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Kleopatra: Change running as Administrator from error to warning
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In Gpg4win-3.1.15 we introduced a safeguard for users accidentally creating bad permissions in the GnuPG data folder by running Kleopatra as Administrator T5212.

This is important because the plugin system of qt might allow injection by other software running with user privileges to then also be executed in the context of the Administrator. And of course in the case that the user only temporarily runs with elevated privileges we get perimission problems on the homedir.

But now we get reports from users completely bypassing windows privilege separation and running everything as Administrator. In that case they can no longer use Kleopatra.
The error is a bit to hard, even though we want to discourage such users we don't want to loose them or have them on an old version so we should convert that to a clear warning.



Revisions and Commits

Event Timeline has more explanation about this, and I had to give this to quite a number of people in support. (An improvement to the could be a link to a very good external or official explanation, does somebody know one? I've searched briefly but was not successfull to find strong recommendations by Microsoft.)

Just yesterday I had a user who only runs as root (I believe for historical and some development reasons).
So yes a 3.1.16 with this removed or a 4 beta would be appreciated. ;)

My suggestion would be to just keep using 3.1.14 But yeah there will be a 3.1.16 / 4 Beta soonish.

I don't think that you will find strong documentation as this would be like, "Please do not bypass all the privilege security that we have implemented in the past 20 years by running everything as root"
We are trying to protrect against privilege escalation attacks and the users are telling us: Uh, we don't care and also run our Web Browser as root

I've also suggested 3.1.14, but the changelog for 3.1.15 lists two potential important defects fixed for GPGOL (the empty recipient and the auto-retrieve).

About the documentation: I wonder why the recommendations are so weak/non-existent. There certainly is the need to explain this better. So probably somebody did. However it is not prominently published (for my search pattern).

(thanks for the comment)

Searching the web "Why UAC is important" finds a lot of explanations

Basically you should be searching on "Why privilege seperation is important" or something like that. has

The recommended and more secure method of running Windows 10 is to make your primary user account a standard user account. Running as a standard user helps to maximize security for a managed environment.

but also

The alternative to running as a standard user is to run as an administrator in Admin Approval Mode.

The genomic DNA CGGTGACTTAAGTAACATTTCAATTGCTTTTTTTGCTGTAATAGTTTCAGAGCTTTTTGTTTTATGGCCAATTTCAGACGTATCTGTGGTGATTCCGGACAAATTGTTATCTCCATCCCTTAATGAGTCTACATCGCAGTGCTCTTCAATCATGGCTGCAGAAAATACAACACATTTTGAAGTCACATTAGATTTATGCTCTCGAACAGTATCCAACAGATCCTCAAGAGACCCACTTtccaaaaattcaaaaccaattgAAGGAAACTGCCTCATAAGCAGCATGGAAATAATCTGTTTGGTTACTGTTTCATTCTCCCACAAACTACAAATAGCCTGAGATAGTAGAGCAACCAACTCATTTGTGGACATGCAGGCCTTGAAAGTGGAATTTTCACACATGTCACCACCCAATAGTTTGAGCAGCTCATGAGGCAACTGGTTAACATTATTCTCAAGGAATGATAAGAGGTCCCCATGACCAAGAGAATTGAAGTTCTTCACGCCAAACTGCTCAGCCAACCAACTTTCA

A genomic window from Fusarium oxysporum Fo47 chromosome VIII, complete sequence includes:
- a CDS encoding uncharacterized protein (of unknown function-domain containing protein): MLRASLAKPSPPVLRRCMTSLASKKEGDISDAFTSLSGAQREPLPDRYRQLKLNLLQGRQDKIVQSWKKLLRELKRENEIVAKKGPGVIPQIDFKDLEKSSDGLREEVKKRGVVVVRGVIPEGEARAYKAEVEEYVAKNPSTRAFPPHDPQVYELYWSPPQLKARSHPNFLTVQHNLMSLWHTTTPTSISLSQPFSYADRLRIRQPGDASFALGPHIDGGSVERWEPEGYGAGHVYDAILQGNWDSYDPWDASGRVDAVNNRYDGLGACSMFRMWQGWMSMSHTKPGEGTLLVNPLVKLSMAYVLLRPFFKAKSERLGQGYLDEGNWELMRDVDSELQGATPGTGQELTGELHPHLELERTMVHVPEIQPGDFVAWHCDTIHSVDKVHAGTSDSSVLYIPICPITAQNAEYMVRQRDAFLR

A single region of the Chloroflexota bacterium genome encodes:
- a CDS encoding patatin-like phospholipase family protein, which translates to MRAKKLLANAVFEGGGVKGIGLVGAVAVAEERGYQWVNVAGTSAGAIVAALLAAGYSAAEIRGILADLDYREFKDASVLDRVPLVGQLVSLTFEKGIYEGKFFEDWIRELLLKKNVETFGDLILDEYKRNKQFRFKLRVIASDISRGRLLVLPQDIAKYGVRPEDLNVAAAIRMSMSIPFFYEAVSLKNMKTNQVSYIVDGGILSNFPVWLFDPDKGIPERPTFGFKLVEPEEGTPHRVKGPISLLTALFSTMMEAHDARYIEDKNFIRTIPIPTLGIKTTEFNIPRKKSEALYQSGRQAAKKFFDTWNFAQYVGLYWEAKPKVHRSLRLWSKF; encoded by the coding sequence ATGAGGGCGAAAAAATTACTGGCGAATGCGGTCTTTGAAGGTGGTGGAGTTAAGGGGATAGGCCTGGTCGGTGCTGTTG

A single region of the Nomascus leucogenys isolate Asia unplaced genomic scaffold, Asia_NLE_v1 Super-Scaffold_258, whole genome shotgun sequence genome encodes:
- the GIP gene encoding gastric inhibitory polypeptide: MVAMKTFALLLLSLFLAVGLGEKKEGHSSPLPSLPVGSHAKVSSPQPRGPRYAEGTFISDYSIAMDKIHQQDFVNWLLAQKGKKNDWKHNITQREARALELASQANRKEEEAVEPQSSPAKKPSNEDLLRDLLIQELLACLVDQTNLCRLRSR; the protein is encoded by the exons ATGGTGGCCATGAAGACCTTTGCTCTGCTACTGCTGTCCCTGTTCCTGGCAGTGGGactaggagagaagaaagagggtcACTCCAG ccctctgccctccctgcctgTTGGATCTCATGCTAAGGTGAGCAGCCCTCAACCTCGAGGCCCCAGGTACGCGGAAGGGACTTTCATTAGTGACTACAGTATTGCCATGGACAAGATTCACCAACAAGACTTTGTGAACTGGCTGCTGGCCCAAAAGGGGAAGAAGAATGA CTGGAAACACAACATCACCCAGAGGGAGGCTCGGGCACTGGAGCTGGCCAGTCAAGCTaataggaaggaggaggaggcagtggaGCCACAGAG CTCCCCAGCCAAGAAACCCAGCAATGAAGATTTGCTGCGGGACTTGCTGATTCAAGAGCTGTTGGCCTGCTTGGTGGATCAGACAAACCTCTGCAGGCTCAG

This leads for two questions for me:
a) What is about non-managed environments? (I think of single user installations)
b) Does the check for the current stop- and future warning-trigger when running

as administrator in Admin Approval Mode?
(The mode seems an alternative that at least Microsoft considers viable.)

On the UAC advantages, I've found an elder design guide at

User Account Control experience helps prevent unwanted system-wide changes

UAC provides the following benefits:

  • It reduces the number of programs that run with elevated privileges, therefore helping to prevent users from accidentally changing their system settings, and helping to prevent "malware" from gaining system-wide access. When elevation is denied, malware is only able to affect the current user's data. Without elevation, malware can't make system-wide changes or affect other users.

However the "current user's data" are the most valuable data in a single user system as the following XKCD comic strip tries to illustrate (in an overdone way of course):

I've found the following discussions somewhat interesting (in that they are not fully conclusive):

Otherwise interesting material:

Because elevations and ILs don’t define a security boundary, potential avenues of attack , regardless of ease or scope, are not security bugs. So if you aren’t guaranteed that your elevated processes aren’t susceptible to compromise by those running at a lower IL, why did Windows Vista go to the trouble of introducing elevations and ILs? To get us to a world where everyone runs as standard user by default and all software is written with that assumption.

It seems to be that "old" software may not be written with UAC and mechanisms around them, so they cannot easily be run on modern systems. (See Wikipedia UAC and Russinovich article). In addition the benefits of UAC are less valuable for single user systems.

Personally I have the feeling of not having understood the "integrity levels" and their implication on security, using UAC and a normal user account seems to have some security value. It is just unclear how large it is, but then again, we are talking about security where evaluations can change with the thread model and or other changes in the attack and migitation tree.

(So now I just have the difficulty to decide what to write on the wiki page. ;) )